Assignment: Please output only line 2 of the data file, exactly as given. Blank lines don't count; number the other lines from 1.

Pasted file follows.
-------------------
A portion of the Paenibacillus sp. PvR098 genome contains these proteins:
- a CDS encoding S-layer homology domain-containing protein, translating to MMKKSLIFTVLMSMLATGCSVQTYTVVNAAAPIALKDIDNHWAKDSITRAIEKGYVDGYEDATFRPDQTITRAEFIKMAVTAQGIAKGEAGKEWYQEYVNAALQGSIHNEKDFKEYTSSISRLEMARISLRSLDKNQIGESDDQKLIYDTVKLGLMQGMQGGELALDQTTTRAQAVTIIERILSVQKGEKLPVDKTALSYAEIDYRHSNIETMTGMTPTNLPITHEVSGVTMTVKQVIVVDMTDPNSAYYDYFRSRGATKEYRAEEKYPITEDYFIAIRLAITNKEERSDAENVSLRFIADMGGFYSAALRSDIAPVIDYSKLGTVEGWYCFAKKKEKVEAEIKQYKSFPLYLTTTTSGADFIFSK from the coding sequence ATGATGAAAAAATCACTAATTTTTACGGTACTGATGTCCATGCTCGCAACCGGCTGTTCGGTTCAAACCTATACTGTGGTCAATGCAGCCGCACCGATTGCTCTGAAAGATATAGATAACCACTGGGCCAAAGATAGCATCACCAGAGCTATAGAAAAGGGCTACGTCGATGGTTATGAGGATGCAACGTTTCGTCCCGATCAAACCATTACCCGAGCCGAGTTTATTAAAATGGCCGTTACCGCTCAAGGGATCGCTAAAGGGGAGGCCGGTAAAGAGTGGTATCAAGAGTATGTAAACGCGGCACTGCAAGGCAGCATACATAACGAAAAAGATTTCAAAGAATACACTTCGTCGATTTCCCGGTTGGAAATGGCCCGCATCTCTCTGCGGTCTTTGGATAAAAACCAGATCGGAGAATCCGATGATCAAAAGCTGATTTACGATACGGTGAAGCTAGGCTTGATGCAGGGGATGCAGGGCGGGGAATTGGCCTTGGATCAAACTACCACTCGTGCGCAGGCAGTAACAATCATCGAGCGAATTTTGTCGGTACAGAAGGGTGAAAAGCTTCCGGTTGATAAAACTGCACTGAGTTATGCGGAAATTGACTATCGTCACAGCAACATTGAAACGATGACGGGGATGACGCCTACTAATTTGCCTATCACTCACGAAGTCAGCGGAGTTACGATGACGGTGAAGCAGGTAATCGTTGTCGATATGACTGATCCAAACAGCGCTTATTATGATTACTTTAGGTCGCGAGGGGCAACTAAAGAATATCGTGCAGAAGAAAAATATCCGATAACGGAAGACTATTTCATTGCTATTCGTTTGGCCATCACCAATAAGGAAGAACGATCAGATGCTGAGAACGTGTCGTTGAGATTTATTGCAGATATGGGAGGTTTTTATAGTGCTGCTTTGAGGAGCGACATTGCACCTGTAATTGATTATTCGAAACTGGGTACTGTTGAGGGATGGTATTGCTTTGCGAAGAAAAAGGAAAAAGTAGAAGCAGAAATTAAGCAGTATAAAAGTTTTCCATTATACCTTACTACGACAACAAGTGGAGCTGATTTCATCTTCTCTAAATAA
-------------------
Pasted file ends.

- a CDS encoding S-layer homology domain-containing protein, translating to MMKKSLIFTVLMSMLATGCSVQTYTVVNAAAPIALKDIDNHWAKDSITRAIEKGYVDGYEDATFRPDQTITRAEFIKMAVTAQGIAKGEAGKEWYQEYVNAALQGSIHNEKDFKEYTSSISRLEMARISLRSLDKNQIGESDDQKLIYDTVKLGLMQGMQGGELALDQTTTRAQAVTIIERILSVQKGEKLPVDKTALSYAEIDYRHSNIETMTGMTPTNLPITHEVSGVTMTVKQVIVVDMTDPNSAYYDYFRSRGATKEYRAEEKYPITEDYFIAIRLAITNKEERSDAENVSLRFIADMGGFYSAALRSDIAPVIDYSKLGTVEGWYCFAKKKEKVEAEIKQYKSFPLYLTTTTSGADFIFSK from the coding sequence ATGATGAAAAAATCACTAATTTTTACGGTACTGATGTCCATGCTCGCAACCGGCTGTTCGGTTCAAACCTATACTGTGGTCAATGCAGCCGCACCGATTGCTCTGAAAGATATAGATAACCACTGGGCCAAAGATAGCATCACCAGAGCTATAGAAAAGGGCTACGTCGATGGTTATGAGGATGCAACGTTTCGTCCCGATCAAACCATTACCCGAGCCGAGTTTATTAAAATGGCCGTTACCGCTCAAGGGATCGCTAAAGGGGAGGCCGGTAAAGAGTGGTATCAAGAGTATGTAAACGCGGCACTGCAAGGCAGCATACATAACGAAAAAGATTTCAAAGAATACACTTCGTCGATTTCCCGGTTGGAAATGGCCCGCATCTCTCTGCGGTCTTTGGATAAAAACCAGATCGGAGAATCCGATGATCAAAAGCTGATTTACGATACGGTGAAGCTAGGCTTGATGCAGGGGATGCAGGGCGGGGAATTGGCCTTGGATCAAACTACCACTCGTGCGCAGGCAGTAACAATCATCGAGCGAATTTTGTCGGTACAGAAGGGTGAAAAGCTTCCGGTTGATAAAACTGCACTGAGTTATGCGGAAATTGACTATCGTCACAGCAACATTGAAACGATGACGGGGATGACGCCTACTAATTTGCCTATCACTCACGAAGTCAGCGGAGTTACGATGACGGTGAAGCAGGTAATCGTTGTCGATATGACTGATCCAAACAGCGCTTATTATGATTACTTTAGGTCGCGAGGGGCAACTAAAGAATATCGTGCAGAAGAAAAATATCCGATAACGGAAGACTATTTCATTGCTATTCGTTTGGCCATCACCAATAAGGAAGAACGATCAGATGCTGAGAACGTGTCGTTGAGATTTATTGCAGATATGGGAGGTTTTTATAGTGCTGCTTTGAGGAGCGACATTGCACCTGTAATTGATTATTCGAAACTGGGTACTGTTGAGGGATGGTATTGCTTTGCGAAGAAAAAGGAAAAAGTAGAAGCAGAAATTAAGCAGTATAAAAGTTTTCCATTATACCTTACTACGACAACAAGTGGAGCTGATTTCATCTTCTCTAAATAA